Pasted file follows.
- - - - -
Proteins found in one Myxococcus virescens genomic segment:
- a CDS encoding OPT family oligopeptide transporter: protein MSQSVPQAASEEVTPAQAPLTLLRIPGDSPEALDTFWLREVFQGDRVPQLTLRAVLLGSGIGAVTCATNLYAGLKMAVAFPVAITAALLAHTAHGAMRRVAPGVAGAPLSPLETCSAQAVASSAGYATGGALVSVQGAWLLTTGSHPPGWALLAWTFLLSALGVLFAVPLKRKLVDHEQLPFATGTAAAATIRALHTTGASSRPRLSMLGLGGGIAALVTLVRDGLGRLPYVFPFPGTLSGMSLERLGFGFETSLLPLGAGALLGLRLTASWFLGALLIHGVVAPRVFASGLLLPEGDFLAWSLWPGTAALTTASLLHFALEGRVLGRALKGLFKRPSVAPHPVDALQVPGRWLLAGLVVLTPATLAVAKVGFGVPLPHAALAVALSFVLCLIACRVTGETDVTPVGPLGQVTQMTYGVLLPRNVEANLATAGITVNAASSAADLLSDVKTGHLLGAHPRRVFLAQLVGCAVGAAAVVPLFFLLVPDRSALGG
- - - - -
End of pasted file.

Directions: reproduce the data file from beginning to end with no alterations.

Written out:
Proteins found in one Myxococcus virescens genomic segment:
- a CDS encoding OPT family oligopeptide transporter: protein MSQSVPQAASEEVTPAQAPLTLLRIPGDSPEALDTFWLREVFQGDRVPQLTLRAVLLGSGIGAVTCATNLYAGLKMAVAFPVAITAALLAHTAHGAMRRVAPGVAGAPLSPLETCSAQAVASSAGYATGGALVSVQGAWLLTTGSHPPGWALLAWTFLLSALGVLFAVPLKRKLVDHEQLPFATGTAAAATIRALHTTGASSRPRLSMLGLGGGIAALVTLVRDGLGRLPYVFPFPGTLSGMSLERLGFGFETSLLPLGAGALLGLRLTASWFLGALLIHGVVAPRVFASGLLLPEGDFLAWSLWPGTAALTTASLLHFALEGRVLGRALKGLFKRPSVAPHPVDALQVPGRWLLAGLVVLTPATLAVAKVGFGVPLPHAALAVALSFVLCLIACRVTGETDVTPVGPLGQVTQMTYGVLLPRNVEANLATAGITVNAASSAADLLSDVKTGHLLGAHPRRVFLAQLVGCAVGAAAVVPLFFLLVPDRSALGG